and copies have been placed in the Libraries of the House. OTS intends to publish a similar document highlighting our successes on the implementation of the Public Services Action Plan by the end of this year.
Margaret Moran: To ask the Chancellor of the Duchy of Lancaster what deficiencies he has identified in (a) regional, (b) sub-regional, (c) local and (d) sectoral social enterprise networks; and what steps he (i) has taken and (ii) plans to take to address such deficiencies. 
Kevin Brennan: The Office of the Third Sector commissioned research into social enterprise networks from Rocket Science UK. The resulting Review of Social Enterprise Networks is on the following Cabinet Office website and copies have been placed in the Library of the House.
The report identifies national, regional, sub-regional and local networks and makes recommendations on how gaps might be addressed. In response, we are investing £6 million during 2008-11, through Capacitybuilders, to develop the capacity of social enterprise infrastructure organisations.
Margaret Moran: To ask the Chancellor of the Duchy of Lancaster how the £10 million social co-investment risk capital fund for social enterprise is to be used; and what Government funding sources are available for social enterprise start-ups. 
The £10 million risk capital fund will be used to invest in social enterprises, matched by co-investors. This will demonstrate the viability of investment in social enterprises; improve access to equity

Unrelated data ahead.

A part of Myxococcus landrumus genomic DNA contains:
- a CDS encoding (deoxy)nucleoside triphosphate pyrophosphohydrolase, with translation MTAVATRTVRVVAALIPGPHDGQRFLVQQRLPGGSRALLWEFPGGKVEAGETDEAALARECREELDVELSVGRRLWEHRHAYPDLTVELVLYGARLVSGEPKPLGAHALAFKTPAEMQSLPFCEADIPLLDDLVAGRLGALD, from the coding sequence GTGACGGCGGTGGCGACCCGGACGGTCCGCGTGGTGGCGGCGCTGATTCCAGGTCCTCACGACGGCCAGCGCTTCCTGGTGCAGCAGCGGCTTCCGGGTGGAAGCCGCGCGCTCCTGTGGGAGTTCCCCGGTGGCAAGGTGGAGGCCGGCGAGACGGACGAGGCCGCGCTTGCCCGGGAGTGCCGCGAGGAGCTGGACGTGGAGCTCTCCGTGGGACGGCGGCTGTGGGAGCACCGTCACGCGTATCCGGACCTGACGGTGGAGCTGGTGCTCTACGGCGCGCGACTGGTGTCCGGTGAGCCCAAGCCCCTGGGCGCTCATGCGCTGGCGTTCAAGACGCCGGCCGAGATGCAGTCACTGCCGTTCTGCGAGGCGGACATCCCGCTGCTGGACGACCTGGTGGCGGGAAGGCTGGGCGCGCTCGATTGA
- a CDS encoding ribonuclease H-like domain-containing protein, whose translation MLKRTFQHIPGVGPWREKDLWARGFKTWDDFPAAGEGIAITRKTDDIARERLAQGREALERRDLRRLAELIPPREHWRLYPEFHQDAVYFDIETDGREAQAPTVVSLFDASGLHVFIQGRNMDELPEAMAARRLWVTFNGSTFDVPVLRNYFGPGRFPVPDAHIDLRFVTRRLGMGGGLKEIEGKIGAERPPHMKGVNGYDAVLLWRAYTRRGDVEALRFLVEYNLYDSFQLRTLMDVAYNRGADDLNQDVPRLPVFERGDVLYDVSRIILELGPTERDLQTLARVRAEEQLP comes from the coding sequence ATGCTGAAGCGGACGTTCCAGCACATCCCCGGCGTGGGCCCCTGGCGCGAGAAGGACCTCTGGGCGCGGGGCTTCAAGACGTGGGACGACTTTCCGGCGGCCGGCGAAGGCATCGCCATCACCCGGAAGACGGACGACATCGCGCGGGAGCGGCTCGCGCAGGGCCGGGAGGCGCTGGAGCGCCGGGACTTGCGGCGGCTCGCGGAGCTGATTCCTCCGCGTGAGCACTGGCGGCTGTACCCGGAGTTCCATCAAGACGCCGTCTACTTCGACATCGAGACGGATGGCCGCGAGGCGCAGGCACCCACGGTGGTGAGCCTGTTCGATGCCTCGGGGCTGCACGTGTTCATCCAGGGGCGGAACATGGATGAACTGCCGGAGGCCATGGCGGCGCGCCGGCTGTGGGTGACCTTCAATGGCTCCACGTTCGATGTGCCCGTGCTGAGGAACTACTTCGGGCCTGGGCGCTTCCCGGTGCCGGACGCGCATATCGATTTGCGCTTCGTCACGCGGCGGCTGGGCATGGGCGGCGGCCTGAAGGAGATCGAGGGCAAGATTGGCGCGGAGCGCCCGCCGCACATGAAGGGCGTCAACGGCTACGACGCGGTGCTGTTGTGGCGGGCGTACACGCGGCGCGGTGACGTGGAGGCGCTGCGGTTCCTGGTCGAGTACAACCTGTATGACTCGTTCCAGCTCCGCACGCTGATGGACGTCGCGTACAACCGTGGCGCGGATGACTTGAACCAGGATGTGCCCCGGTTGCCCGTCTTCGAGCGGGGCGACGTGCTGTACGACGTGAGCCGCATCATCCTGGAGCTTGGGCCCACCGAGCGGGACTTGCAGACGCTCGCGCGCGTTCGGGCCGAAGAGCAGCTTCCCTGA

funding for new and growing social enterprises; demonstrate that there are meaningful numbers of investors interested in making commercial investment in the area of social enterprise; and develop equity funding instruments that can be used when making investments into social enterprises.
Wider government support for social enterprise start-ups includes the Department for Health's Social Enterprise Investment Fund. Other funding and finance available to social enterprises includes the Futurebuilders Fund, the Adventure Capital Fund, the forthcoming Communitybuilders fund and UnLtdthe foundation for social entrepreneurs. Each of these organisations aim to address a particular niche in the diversity of demand for finance among social enterprise.
Margaret Moran: To ask the Chancellor of the Duchy of Lancaster which (a) regions and (b) council areas have the (i) highest and (ii) lowest number of registered social enterprises; and if he will make a statement. 
Kevin Brennan: Social enterprises are not defined by particular legal forms. Rather, they are defined by their nature: their social/environmental aims and outcomes; the basis on which their social mission is embedded in their structure and governance; and the way they use the profits they generate through trading. Social enterprises are not, therefore, required to register with any one body. Information on the number of registered social enterprises in any particular area is consequently not available.